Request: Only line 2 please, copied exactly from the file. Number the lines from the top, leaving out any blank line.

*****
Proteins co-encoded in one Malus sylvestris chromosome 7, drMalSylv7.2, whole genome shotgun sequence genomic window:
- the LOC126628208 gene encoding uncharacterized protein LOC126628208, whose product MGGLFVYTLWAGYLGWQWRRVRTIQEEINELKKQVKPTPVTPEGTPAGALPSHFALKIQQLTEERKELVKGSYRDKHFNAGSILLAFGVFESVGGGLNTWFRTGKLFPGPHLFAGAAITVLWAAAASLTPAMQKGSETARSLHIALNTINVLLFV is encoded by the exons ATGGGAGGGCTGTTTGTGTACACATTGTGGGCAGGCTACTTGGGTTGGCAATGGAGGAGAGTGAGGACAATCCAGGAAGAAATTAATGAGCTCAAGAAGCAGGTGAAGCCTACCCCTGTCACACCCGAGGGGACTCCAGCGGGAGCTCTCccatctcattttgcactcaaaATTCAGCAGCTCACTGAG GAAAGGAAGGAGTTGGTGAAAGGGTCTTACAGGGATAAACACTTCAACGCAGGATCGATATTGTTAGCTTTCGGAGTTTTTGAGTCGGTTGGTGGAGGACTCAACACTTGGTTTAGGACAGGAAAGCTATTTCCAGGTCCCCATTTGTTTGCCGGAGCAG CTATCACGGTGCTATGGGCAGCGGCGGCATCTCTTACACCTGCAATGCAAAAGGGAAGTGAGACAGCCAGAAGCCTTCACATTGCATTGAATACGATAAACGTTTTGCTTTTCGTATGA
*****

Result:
- the LOC126628208 gene encoding uncharacterized protein LOC126628208, whose product MGGLFVYTLWAGYLGWQWRRVRTIQEEINELKKQVKPTPVTPEGTPAGALPSHFALKIQQLTEERKELVKGSYRDKHFNAGSILLAFGVFESVGGGLNTWFRTGKLFPGPHLFAGAAITVLWAAAASLTPAMQKGSETARSLHIALNTINVLLFV is encoded by the exons ATGGGAGGGCTGTTTGTGTACACATTGTGGGCAGGCTACTTGGGTTGGCAATGGAGGAGAGTGAGGACAATCCAGGAAGAAATTAATGAGCTCAAGAAGCAGGTGAAGCCTACCCCTGTCACACCCGAGGGGACTCCAGCGGGAGCTCTCccatctcattttgcactcaaaATTCAGCAGCTCACTGAG GAAAGGAAGGAGTTGGTGAAAGGGTCTTACAGGGATAAACACTTCAACGCAGGATCGATATTGTTAGCTTTCGGAGTTTTTGAGTCGGTTGGTGGAGGACTCAACACTTGGTTTAGGACAGGAAAGCTATTTCCAGGTCCCCATTTGTTTGCCGGAGCAG CTATCACGGTGCTATGGGCAGCGGCGGCATCTCTTACACCTGCAATGCAAAAGGGAAGTGAGACAGCCAGAAGCCTTCACATTGCATTGAATACGATAAACGTTTTGCTTTTCGTATGA